Study Guide: Questions & Topics

EMAJ recommends group discussion of questions and topics, by organizing the people who attend a study session according to three breakout groups (A, B, C, below). Suggested topics might be the following.



  1. What in this film inspires people? What inspired you?

  2. How would you bridge between the film’s inspiring points and actually building a movement in your community, on your campus, or as you contribute to the national and international movement for Mumia and political prisoners.



  1. In what concise ways can you present the key historical factors, in Philadelphia and in the nation’s history occurring at the time of Mumia’s assault and arrest?

  2. What other events were going on at the time of Mumia’s early imprisonment in 1981/1982, in the early years of the Reagan presidency?

  3.  What was unique about the situation during Frank Rizzo’s term as Mayor of Philadelphia? Who is Ed Rendell and what was his connection to the Rizzo regime?

  4. How did the City’s treatment of the MOVE Organization relate to Mumia’s case.

  5. Build a list of key historical figures relating to Mumia’s case and its history.



  1. What for you are the broader political issues that make Mumia’s case and journey more than just about Mumia? Consider how you would say that Mumia’s case is pertinent to larger structural dynamics of (a) mass incarceration, (b) police violence, (c) the “war on drugs,” (d) the death penalty, (e) economic dispossession in the U.S., (f) white racism, and (g) U.S. imperialism and its aims for global sovereignty. See at the EMAJ site: “Why Mumia Matters”.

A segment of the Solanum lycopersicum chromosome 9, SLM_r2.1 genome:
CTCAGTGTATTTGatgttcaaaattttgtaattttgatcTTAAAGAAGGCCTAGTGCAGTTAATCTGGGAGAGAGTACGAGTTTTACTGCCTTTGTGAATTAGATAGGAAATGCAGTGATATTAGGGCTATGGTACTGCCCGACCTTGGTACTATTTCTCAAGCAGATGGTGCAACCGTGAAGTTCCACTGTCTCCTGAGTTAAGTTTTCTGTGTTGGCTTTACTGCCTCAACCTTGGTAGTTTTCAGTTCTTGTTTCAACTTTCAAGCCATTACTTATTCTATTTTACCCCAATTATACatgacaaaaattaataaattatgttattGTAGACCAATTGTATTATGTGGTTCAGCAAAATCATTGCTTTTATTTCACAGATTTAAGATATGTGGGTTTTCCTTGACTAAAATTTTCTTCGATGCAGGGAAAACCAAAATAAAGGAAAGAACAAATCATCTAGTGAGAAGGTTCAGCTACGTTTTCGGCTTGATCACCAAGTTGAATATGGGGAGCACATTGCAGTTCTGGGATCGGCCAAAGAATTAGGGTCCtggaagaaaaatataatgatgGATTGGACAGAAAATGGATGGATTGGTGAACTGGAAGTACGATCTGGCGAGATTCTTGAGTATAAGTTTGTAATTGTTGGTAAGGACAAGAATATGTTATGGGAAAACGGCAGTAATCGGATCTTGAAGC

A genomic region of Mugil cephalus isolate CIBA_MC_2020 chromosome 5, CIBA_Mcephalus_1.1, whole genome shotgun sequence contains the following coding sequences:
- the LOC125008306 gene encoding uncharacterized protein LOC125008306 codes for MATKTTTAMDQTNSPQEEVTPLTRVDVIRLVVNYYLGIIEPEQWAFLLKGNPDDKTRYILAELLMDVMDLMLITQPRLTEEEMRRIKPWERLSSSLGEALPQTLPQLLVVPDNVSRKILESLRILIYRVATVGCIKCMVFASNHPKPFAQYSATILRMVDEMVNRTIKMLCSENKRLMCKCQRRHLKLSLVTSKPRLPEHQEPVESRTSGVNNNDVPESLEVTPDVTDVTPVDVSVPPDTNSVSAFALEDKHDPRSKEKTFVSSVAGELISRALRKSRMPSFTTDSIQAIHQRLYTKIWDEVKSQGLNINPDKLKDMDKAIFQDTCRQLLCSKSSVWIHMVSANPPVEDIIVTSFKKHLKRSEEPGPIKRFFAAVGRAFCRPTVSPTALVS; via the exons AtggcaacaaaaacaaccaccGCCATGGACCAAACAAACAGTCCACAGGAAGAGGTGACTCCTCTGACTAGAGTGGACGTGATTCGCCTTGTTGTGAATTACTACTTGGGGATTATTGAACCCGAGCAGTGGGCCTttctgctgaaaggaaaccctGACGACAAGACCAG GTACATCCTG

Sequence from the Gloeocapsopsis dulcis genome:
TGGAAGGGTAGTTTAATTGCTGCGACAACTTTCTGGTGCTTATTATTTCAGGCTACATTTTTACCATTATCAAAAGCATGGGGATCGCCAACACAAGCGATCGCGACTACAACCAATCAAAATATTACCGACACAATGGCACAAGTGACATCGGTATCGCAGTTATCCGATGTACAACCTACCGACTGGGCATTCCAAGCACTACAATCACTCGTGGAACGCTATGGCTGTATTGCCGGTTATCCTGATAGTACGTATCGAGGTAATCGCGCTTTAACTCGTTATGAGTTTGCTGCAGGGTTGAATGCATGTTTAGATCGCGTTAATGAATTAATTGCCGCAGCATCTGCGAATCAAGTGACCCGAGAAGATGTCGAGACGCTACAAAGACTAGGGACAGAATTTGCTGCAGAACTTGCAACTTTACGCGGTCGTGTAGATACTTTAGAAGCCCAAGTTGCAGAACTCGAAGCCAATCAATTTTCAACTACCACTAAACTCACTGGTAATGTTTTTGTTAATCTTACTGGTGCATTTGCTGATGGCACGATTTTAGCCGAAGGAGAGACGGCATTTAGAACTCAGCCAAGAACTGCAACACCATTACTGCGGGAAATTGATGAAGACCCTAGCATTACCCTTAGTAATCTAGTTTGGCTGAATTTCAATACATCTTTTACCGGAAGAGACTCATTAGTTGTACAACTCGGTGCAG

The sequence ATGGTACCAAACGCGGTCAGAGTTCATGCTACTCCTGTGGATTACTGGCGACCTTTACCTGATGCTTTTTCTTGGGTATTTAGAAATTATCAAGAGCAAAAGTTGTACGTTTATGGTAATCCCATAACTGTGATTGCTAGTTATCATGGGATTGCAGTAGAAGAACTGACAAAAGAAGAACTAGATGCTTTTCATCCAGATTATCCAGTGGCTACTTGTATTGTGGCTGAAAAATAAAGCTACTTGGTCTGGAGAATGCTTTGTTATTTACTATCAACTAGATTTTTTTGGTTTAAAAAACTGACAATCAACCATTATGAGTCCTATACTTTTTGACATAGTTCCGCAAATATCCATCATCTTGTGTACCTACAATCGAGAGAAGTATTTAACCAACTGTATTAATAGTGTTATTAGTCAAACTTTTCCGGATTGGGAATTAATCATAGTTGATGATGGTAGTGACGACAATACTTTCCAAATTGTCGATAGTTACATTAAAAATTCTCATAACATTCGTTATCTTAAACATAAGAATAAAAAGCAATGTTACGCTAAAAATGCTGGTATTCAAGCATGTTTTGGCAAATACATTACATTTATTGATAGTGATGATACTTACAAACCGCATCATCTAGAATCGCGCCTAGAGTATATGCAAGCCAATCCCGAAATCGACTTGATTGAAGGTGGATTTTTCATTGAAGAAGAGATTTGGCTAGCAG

2. Identify the power-holders in Mumia’s case – in Philadelphia, Pennsylvania, on the national scene?

  3. Where are the weakest points that might be targeted in the power structure that have denied due process to Mumia, and continue to repress his voice?

  4. Designate one or two members to research radio commentaries or writings by Mumia that connect political issues to one another and to the issues bearing on Mumia’s case. Prison Radio is a key resource here, but don’t forget Mumia’s own published books and essays!

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